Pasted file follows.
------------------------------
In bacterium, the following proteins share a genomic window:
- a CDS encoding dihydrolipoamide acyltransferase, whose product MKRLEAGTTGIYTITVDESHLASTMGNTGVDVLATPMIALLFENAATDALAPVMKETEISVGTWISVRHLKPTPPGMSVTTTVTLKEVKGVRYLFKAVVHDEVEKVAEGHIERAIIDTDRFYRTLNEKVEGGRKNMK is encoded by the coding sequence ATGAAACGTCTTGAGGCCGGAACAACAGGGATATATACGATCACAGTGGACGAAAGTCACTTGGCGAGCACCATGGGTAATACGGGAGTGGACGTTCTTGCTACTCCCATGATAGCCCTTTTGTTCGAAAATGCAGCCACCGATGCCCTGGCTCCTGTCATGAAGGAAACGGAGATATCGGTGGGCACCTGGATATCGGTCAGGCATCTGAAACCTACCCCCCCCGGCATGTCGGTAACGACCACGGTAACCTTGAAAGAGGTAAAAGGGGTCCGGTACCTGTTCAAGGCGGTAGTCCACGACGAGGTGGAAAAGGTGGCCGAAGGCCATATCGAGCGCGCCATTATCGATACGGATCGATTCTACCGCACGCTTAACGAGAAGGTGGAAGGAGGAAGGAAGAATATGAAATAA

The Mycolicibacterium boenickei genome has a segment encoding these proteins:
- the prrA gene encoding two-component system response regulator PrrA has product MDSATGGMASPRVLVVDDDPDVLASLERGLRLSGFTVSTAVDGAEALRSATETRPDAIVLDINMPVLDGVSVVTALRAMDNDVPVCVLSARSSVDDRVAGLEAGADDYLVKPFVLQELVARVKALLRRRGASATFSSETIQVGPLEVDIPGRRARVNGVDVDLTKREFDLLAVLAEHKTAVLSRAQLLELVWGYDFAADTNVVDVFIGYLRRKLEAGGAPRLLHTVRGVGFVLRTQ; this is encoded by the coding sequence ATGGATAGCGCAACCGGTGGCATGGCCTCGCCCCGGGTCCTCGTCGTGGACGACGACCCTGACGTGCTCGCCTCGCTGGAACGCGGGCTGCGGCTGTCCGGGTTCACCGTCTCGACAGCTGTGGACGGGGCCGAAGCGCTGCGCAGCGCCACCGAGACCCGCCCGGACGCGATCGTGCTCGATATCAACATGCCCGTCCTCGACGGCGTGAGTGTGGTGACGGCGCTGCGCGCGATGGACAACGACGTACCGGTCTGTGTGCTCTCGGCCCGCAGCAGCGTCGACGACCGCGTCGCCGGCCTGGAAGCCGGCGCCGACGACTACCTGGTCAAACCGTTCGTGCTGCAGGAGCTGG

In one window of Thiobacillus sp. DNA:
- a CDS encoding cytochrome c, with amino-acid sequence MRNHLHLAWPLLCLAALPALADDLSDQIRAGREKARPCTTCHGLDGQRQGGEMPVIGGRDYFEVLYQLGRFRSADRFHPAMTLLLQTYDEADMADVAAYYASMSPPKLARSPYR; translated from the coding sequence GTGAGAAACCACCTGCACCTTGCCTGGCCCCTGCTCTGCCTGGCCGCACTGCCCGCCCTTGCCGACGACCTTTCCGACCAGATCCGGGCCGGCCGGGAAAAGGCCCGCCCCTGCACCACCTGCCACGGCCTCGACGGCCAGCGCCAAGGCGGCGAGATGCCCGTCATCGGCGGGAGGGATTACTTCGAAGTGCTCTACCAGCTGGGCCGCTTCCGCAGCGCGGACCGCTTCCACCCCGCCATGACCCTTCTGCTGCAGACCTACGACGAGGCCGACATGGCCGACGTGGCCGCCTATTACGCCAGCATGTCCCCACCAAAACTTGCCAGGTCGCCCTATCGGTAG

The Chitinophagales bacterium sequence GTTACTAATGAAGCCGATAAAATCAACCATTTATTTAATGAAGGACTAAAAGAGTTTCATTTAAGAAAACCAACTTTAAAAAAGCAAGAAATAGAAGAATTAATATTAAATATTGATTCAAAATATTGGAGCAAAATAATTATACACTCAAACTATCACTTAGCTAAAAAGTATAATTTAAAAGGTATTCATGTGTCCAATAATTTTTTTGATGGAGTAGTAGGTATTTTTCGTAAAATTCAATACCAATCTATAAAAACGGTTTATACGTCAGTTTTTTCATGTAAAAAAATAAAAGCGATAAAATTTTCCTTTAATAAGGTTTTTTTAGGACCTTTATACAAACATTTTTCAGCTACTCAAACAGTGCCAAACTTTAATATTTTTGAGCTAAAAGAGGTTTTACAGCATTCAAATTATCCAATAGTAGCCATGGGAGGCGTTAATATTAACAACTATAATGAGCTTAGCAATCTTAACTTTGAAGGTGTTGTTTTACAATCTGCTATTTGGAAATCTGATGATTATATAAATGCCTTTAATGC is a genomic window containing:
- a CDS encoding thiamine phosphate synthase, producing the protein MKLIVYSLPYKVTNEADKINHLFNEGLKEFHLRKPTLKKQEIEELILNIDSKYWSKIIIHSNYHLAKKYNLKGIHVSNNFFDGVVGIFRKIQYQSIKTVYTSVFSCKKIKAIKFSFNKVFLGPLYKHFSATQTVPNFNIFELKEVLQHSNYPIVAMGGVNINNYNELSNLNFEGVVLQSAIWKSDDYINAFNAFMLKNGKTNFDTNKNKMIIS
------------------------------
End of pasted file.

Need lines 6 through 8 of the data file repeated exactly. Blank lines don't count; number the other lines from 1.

- a CDS encoding cytochrome c, with amino-acid sequence MRNHLHLAWPLLCLAALPALADDLSDQIRAGREKARPCTTCHGLDGQRQGGEMPVIGGRDYFEVLYQLGRFRSADRFHPAMTLLLQTYDEADMADVAAYYASMSPPKLARSPYR; translated from the coding sequence GTGAGAAACCACCTGCACCTTGCCTGGCCCCTGCTCTGCCTGGCCGCACTGCCCGCCCTTGCCGACGACCTTTCCGACCAGATCCGGGCCGGCCGGGAAAAGGCCCGCCCCTGCACCACCTGCCACGGCCTCGACGGCCAGCGCCAAGGCGGCGAGATGCCCGTCATCGGCGGGAGGGATTACTTCGAAGTGCTCTACCAGCTGGGCCGCTTCCGCAGCGCGGACCGCTTCCACCCCGCCATGACCCTTCTGCTGCAGACCTACGACGAGGCCGACATGGCCGACGTGGCCGCCTATTACGCCAGCATGTCCCCACCAAAACTTGCCAGGTCGCCCTATCGGTAG

The Chitinophagales bacterium sequence GTTACTAATGAAGCCGATAAAATCAACCATTTATTTAATGAAGGACTAAAAGAGTTTCATTTAAGAAAACCAACTTTAAAAAAGCAAGAAATAGAAGAATTAATATTAAATATTGATTCAAAATATTGGAGCAAAATAATTATACACTCAAACTATCACTTAGCTAAAAAGTATAATTTAAAAGGTATTCATGTGTCCAATAATTTTTTTGATGGAGTAGTAGGTATTTTTCGTAAAATTCAATACCAATCTATAAAAACGGTTTATACGTCAGTTTTTTCATGTAAAAAAATAAAAGCGATAAAATTTTCCTTTAATAAGGTTTTTTTAGGACCTTTATACAAACATTTTTCAGCTACTCAAACAGTGCCAAACTTTAATATTTTTGAGCTAAAAGAGGTTTTACAGCATTCAAATTATCCAATAGTAGCCATGGGAGGCGTTAATATTAACAACTATAATGAGCTTAGCAATCTTAACTTTGAAGGTGTTGTTTTACAATCTGCTATTTGGAAATCTGATGATTATATAAATGCCTTTAATGC is a genomic window containing:
- a CDS encoding thiamine phosphate synthase, producing the protein MKLIVYSLPYKVTNEADKINHLFNEGLKEFHLRKPTLKKQEIEELILNIDSKYWSKIIIHSNYHLAKKYNLKGIHVSNNFFDGVVGIFRKIQYQSIKTVYTSVFSCKKIKAIKFSFNKVFLGPLYKHFSATQTVPNFNIFELKEVLQHSNYPIVAMGGVNINNYNELSNLNFEGVVLQSAIWKSDDYINAFNAFMLKNGKTNFDTNKNKMIIS